Jane and Louise Wilson's film explores the brutalist architecture and urban spaces along the famous route of the Bupa Great North Run, often focusing on the relationship of runners to these spaces.
broken time traces the journey of the mass of participants traveling through the city of Newcastle, into suburban Gateshead and out to coastal South Shields. The crowds of runners thin out as they move from the enclosed urban landscape out to the wide expanse of the coastline and the openness of the sea.
The shots taken during the 2004 Great North Run are intercut with detailed choreographed portraits of lone athletes. Filmed at the Gateshead multi-storey car park with Danielle Watts, Mark Rostron and Ryan McLeod, their stark silhouettes, stretching and preparing to run, are framed within the large windows that overlook Newcastle and Gateshead.
The title broken time refers not only to the fractured and fragmented narrative of the film and to athletes' aims to break sporting records but also to the practice at the turn of the 20th century of paying athletes for the time they missed from work due to sporting commitments. These payments were known as Broken Time and enabled many athletes, particularly footballers, rugby players and runners, to take part in sports events. This spirit of encouraging people to get involved, get fit and be part of an active community endures today though events such as the BUPA Great North Run.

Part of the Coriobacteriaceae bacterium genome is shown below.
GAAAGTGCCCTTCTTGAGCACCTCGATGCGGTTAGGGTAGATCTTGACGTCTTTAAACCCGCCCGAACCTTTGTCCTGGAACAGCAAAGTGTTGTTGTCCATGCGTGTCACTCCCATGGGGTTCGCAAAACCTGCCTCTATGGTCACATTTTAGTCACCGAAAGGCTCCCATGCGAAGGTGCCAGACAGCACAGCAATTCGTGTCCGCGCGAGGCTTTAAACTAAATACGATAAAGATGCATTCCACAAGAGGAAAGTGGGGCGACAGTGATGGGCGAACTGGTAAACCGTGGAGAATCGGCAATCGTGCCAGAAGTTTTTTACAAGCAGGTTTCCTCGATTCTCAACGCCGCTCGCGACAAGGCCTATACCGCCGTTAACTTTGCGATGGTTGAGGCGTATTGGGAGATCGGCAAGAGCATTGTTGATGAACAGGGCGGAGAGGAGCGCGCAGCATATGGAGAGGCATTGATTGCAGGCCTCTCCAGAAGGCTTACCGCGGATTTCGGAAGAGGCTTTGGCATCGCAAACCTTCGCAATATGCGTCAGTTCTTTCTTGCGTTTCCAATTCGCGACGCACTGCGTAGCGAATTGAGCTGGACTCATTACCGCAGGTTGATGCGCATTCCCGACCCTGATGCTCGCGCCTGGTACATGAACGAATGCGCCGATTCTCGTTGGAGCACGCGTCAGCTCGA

"In their film the Wilsons show how even spectating has advanced to become its own kind of performance art. They are excited by the way people on the route take possession of places that were never meant to invite human occupation: the cobble-crusted oases, for example, where vast V-shaped concrete buttresses make contact with the earth and are normally unreachable across the lanes of speeding traffic. Or the slip-roads of the elevated motorways that the buttresses are supporting, where pedestrian interlopers could normally expect to be mowed down. I took broken time to be in part a reiteration of Corbusier's belief that architecture "is appreciated while on the move, with one's feet ... while walking, moving from one place to another." The Guardian